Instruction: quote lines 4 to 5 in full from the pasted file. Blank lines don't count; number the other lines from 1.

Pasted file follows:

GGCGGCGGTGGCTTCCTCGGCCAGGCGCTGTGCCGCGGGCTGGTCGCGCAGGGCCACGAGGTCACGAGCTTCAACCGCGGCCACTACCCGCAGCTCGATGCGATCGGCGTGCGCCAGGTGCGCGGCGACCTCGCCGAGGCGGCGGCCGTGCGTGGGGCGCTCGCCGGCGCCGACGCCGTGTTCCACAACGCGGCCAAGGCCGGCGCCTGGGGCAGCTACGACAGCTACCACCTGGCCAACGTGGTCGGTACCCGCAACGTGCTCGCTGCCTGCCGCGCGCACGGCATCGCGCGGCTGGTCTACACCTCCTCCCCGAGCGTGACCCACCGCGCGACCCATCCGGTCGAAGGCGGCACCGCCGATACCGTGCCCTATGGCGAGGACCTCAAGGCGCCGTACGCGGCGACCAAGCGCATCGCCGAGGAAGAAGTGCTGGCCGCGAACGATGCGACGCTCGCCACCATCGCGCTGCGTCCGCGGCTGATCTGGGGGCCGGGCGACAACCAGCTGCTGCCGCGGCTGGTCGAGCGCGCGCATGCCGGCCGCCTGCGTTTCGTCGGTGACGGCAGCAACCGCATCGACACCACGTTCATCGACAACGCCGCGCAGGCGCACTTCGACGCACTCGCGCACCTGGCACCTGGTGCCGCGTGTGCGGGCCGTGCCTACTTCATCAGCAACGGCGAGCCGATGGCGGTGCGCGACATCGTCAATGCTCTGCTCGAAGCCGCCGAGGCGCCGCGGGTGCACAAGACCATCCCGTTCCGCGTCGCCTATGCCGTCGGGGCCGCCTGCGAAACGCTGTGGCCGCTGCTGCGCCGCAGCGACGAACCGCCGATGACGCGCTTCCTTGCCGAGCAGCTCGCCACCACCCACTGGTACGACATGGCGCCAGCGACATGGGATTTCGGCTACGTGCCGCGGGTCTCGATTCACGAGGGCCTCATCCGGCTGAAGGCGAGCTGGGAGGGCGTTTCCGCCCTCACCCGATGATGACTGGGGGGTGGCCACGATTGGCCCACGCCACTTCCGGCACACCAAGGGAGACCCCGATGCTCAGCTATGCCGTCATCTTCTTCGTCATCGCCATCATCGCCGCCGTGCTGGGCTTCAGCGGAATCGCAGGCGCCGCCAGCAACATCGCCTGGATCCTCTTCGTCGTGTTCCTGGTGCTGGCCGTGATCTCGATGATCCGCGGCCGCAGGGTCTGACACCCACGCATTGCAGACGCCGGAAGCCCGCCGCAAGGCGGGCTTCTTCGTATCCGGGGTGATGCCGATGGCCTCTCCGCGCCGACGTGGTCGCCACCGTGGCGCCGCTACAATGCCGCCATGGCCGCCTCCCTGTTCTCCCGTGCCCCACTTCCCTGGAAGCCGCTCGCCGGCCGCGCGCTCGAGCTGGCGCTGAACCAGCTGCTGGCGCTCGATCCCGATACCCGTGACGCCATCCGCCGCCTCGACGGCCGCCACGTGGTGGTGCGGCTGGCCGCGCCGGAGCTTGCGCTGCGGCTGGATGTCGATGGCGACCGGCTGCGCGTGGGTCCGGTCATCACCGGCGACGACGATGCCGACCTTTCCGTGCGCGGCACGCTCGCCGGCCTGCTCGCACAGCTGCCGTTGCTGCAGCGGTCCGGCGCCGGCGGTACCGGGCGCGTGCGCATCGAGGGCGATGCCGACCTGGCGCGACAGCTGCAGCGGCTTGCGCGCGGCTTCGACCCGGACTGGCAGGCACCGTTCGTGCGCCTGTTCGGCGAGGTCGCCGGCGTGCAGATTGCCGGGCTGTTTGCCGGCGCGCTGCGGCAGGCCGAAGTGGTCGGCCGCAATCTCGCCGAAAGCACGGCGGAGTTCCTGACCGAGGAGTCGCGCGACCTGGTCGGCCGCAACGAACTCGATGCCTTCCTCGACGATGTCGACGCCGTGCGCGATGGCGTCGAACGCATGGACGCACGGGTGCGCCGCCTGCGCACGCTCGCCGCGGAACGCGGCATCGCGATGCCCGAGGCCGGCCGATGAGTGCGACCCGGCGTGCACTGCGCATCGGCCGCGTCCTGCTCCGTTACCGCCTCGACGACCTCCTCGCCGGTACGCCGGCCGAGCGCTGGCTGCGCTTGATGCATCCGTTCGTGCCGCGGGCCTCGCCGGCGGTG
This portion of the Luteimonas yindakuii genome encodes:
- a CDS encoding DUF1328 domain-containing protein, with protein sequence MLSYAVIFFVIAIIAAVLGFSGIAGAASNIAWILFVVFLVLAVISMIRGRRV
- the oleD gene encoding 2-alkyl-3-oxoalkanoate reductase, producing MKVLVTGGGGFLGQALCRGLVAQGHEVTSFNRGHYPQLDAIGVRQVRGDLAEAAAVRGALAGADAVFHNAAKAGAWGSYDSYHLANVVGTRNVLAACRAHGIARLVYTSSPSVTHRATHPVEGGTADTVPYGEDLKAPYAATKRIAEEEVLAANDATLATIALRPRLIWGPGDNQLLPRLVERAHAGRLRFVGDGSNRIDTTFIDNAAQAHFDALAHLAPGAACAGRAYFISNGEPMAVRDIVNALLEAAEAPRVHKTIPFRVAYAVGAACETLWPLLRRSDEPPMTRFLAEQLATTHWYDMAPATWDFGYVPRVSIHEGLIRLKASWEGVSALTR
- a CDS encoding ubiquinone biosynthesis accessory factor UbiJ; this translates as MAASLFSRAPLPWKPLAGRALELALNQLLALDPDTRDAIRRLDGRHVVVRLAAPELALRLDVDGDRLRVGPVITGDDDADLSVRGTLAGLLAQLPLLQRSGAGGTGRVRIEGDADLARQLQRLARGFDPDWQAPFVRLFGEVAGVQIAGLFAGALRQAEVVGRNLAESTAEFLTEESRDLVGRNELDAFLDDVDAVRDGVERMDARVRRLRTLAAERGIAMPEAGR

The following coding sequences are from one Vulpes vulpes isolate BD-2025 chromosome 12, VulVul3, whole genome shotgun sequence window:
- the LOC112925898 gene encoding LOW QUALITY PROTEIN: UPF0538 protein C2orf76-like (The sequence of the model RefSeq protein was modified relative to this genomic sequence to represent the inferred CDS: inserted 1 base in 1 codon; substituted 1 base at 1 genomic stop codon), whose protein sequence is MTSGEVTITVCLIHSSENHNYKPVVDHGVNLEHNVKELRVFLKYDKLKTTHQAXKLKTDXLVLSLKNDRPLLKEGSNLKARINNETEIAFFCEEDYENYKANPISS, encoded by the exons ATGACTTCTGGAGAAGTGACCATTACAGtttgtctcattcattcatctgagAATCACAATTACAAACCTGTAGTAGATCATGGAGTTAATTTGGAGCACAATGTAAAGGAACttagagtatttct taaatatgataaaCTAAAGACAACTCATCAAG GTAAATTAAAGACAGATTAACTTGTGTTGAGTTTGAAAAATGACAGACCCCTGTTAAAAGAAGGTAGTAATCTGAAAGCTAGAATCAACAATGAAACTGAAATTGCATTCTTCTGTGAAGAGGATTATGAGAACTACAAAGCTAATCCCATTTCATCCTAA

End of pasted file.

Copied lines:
- the oleD gene encoding 2-alkyl-3-oxoalkanoate reductase, producing MKVLVTGGGGFLGQALCRGLVAQGHEVTSFNRGHYPQLDAIGVRQVRGDLAEAAAVRGALAGADAVFHNAAKAGAWGSYDSYHLANVVGTRNVLAACRAHGIARLVYTSSPSVTHRATHPVEGGTADTVPYGEDLKAPYAATKRIAEEEVLAANDATLATIALRPRLIWGPGDNQLLPRLVERAHAGRLRFVGDGSNRIDTTFIDNAAQAHFDALAHLAPGAACAGRAYFISNGEPMAVRDIVNALLEAAEAPRVHKTIPFRVAYAVGAACETLWPLLRRSDEPPMTRFLAEQLATTHWYDMAPATWDFGYVPRVSIHEGLIRLKASWEGVSALTR
- a CDS encoding ubiquinone biosynthesis accessory factor UbiJ; this translates as MAASLFSRAPLPWKPLAGRALELALNQLLALDPDTRDAIRRLDGRHVVVRLAAPELALRLDVDGDRLRVGPVITGDDDADLSVRGTLAGLLAQLPLLQRSGAGGTGRVRIEGDADLARQLQRLARGFDPDWQAPFVRLFGEVAGVQIAGLFAGALRQAEVVGRNLAESTAEFLTEESRDLVGRNELDAFLDDVDAVRDGVERMDARVRRLRTLAAERGIAMPEAGR